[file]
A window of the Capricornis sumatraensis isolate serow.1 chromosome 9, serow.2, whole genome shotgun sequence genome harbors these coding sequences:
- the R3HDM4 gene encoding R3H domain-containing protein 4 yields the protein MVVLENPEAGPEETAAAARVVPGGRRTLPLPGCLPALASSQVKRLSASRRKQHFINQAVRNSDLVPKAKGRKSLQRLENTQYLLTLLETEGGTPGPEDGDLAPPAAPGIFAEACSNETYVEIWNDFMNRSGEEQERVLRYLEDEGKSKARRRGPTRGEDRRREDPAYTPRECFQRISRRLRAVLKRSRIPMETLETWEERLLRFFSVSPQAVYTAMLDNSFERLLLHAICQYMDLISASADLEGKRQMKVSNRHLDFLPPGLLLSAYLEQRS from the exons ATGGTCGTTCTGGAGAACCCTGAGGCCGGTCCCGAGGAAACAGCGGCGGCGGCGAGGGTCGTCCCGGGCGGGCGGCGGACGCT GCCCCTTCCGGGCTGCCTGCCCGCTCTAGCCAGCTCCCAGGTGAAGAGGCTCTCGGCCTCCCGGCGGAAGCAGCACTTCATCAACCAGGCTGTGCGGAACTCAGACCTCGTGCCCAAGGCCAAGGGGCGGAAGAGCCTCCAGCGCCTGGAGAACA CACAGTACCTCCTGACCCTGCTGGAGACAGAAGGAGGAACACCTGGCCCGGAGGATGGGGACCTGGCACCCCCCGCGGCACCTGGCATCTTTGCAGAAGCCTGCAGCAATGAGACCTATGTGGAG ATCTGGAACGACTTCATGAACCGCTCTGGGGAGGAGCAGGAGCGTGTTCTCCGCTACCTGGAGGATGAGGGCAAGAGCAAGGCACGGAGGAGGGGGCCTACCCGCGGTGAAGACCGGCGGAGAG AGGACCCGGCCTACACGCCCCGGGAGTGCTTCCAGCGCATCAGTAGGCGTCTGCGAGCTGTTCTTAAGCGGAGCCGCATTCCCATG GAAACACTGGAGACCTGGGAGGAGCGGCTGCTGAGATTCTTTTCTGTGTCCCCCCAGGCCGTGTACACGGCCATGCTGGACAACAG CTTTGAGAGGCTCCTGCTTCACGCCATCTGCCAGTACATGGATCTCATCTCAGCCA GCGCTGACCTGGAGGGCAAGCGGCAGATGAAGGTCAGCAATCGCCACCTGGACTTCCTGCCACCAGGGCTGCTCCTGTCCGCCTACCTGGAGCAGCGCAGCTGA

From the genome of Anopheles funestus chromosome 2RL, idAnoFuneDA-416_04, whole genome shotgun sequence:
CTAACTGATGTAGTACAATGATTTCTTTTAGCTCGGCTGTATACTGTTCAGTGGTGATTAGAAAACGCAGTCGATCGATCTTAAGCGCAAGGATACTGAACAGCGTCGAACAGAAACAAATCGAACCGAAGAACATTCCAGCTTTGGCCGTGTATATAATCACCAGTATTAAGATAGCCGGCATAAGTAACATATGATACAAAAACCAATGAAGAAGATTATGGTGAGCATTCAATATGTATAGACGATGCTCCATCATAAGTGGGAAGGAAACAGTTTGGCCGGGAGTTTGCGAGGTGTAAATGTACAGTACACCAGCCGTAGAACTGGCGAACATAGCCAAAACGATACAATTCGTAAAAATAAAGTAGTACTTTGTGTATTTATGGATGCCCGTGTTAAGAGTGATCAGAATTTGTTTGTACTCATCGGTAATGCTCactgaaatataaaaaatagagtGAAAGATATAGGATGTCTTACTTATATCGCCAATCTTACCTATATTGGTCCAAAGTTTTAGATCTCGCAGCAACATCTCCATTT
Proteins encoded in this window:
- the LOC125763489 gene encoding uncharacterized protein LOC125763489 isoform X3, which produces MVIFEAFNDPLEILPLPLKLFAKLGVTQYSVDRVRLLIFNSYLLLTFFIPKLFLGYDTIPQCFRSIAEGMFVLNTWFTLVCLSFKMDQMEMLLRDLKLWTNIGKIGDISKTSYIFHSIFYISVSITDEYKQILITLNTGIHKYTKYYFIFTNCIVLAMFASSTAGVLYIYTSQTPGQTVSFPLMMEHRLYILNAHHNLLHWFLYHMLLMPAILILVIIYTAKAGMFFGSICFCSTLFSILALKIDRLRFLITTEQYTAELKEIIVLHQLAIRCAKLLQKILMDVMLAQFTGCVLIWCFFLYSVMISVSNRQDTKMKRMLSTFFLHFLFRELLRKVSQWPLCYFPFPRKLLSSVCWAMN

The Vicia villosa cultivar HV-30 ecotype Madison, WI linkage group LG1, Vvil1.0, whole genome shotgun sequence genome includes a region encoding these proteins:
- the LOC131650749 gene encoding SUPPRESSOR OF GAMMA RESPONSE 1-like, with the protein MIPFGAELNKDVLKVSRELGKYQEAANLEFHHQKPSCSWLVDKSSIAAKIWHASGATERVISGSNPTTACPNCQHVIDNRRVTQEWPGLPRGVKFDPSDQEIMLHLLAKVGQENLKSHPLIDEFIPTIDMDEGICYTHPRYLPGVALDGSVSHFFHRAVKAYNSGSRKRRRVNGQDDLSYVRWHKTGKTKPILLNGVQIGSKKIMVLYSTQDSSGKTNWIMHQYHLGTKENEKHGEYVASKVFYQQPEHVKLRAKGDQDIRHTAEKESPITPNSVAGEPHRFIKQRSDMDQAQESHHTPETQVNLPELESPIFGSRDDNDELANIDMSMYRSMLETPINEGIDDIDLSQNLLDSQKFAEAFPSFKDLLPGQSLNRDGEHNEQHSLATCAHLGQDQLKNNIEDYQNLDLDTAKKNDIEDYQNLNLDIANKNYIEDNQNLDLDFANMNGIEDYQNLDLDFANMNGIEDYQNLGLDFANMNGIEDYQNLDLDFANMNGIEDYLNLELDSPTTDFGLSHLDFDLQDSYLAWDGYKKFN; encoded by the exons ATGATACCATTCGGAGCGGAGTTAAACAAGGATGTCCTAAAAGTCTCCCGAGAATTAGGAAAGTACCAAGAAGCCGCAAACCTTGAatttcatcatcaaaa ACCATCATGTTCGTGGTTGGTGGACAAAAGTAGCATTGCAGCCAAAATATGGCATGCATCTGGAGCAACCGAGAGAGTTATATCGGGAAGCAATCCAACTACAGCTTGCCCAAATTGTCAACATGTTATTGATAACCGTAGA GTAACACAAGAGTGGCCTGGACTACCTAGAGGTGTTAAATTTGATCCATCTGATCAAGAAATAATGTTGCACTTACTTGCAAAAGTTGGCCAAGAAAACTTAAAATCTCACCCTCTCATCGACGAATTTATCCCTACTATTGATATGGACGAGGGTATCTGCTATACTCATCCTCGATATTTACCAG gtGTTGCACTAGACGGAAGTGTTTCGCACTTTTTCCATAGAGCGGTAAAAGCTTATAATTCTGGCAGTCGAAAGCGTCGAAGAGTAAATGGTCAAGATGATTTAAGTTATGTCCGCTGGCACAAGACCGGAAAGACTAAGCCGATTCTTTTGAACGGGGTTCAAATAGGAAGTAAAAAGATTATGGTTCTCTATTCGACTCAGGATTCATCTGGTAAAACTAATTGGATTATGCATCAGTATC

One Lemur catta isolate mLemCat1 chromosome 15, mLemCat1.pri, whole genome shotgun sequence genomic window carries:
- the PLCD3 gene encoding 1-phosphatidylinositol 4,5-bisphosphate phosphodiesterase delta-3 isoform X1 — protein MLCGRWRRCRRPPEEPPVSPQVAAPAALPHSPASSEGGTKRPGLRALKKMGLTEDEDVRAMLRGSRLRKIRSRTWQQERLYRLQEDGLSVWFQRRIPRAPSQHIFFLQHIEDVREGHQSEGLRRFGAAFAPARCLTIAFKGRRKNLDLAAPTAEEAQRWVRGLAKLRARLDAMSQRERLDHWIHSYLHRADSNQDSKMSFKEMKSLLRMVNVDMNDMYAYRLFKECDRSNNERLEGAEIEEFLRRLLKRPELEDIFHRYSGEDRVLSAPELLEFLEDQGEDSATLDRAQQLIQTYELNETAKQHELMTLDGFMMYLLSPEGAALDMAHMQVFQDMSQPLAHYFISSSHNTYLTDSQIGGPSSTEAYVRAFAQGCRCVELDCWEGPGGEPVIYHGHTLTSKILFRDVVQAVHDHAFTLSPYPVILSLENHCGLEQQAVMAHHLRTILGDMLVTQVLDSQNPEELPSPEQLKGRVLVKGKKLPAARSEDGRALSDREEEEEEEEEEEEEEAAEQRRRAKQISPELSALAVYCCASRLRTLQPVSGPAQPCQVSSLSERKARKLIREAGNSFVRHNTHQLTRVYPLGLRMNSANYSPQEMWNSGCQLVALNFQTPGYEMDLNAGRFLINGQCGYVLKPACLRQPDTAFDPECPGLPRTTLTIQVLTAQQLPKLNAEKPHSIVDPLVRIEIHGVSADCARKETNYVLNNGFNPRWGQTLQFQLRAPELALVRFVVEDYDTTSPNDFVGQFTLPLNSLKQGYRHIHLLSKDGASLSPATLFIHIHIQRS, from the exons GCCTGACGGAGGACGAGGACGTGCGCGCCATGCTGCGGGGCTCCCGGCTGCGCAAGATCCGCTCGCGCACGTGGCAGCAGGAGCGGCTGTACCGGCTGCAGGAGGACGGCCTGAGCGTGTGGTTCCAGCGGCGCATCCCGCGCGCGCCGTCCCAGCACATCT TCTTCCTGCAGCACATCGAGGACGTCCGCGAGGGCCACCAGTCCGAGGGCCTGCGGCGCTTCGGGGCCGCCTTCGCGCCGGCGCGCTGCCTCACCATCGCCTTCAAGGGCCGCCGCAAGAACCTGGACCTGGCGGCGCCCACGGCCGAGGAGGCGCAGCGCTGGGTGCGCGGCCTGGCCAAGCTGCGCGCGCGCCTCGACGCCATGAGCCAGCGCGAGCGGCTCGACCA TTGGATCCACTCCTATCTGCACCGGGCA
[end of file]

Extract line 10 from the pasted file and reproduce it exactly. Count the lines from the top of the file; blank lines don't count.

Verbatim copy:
- the PLCD3 gene encoding 1-phosphatidylinositol 4,5-bisphosphate phosphodiesterase delta-3 isoform X1 — protein MLCGRWRRCRRPPEEPPVSPQVAAPAALPHSPASSEGGTKRPGLRALKKMGLTEDEDVRAMLRGSRLRKIRSRTWQQERLYRLQEDGLSVWFQRRIPRAPSQHIFFLQHIEDVREGHQSEGLRRFGAAFAPARCLTIAFKGRRKNLDLAAPTAEEAQRWVRGLAKLRARLDAMSQRERLDHWIHSYLHRADSNQDSKMSFKEMKSLLRMVNVDMNDMYAYRLFKECDRSNNERLEGAEIEEFLRRLLKRPELEDIFHRYSGEDRVLSAPELLEFLEDQGEDSATLDRAQQLIQTYELNETAKQHELMTLDGFMMYLLSPEGAALDMAHMQVFQDMSQPLAHYFISSSHNTYLTDSQIGGPSSTEAYVRAFAQGCRCVELDCWEGPGGEPVIYHGHTLTSKILFRDVVQAVHDHAFTLSPYPVILSLENHCGLEQQAVMAHHLRTILGDMLVTQVLDSQNPEELPSPEQLKGRVLVKGKKLPAARSEDGRALSDREEEEEEEEEEEEEEAAEQRRRAKQISPELSALAVYCCASRLRTLQPVSGPAQPCQVSSLSERKARKLIREAGNSFVRHNTHQLTRVYPLGLRMNSANYSPQEMWNSGCQLVALNFQTPGYEMDLNAGRFLINGQCGYVLKPACLRQPDTAFDPECPGLPRTTLTIQVLTAQQLPKLNAEKPHSIVDPLVRIEIHGVSADCARKETNYVLNNGFNPRWGQTLQFQLRAPELALVRFVVEDYDTTSPNDFVGQFTLPLNSLKQGYRHIHLLSKDGASLSPATLFIHIHIQRS, from the exons GCCTGACGGAGGACGAGGACGTGCGCGCCATGCTGCGGGGCTCCCGGCTGCGCAAGATCCGCTCGCGCACGTGGCAGCAGGAGCGGCTGTACCGGCTGCAGGAGGACGGCCTGAGCGTGTGGTTCCAGCGGCGCATCCCGCGCGCGCCGTCCCAGCACATCT TCTTCCTGCAGCACATCGAGGACGTCCGCGAGGGCCACCAGTCCGAGGGCCTGCGGCGCTTCGGGGCCGCCTTCGCGCCGGCGCGCTGCCTCACCATCGCCTTCAAGGGCCGCCGCAAGAACCTGGACCTGGCGGCGCCCACGGCCGAGGAGGCGCAGCGCTGGGTGCGCGGCCTGGCCAAGCTGCGCGCGCGCCTCGACGCCATGAGCCAGCGCGAGCGGCTCGACCA TTGGATCCACTCCTATCTGCACCGGGCA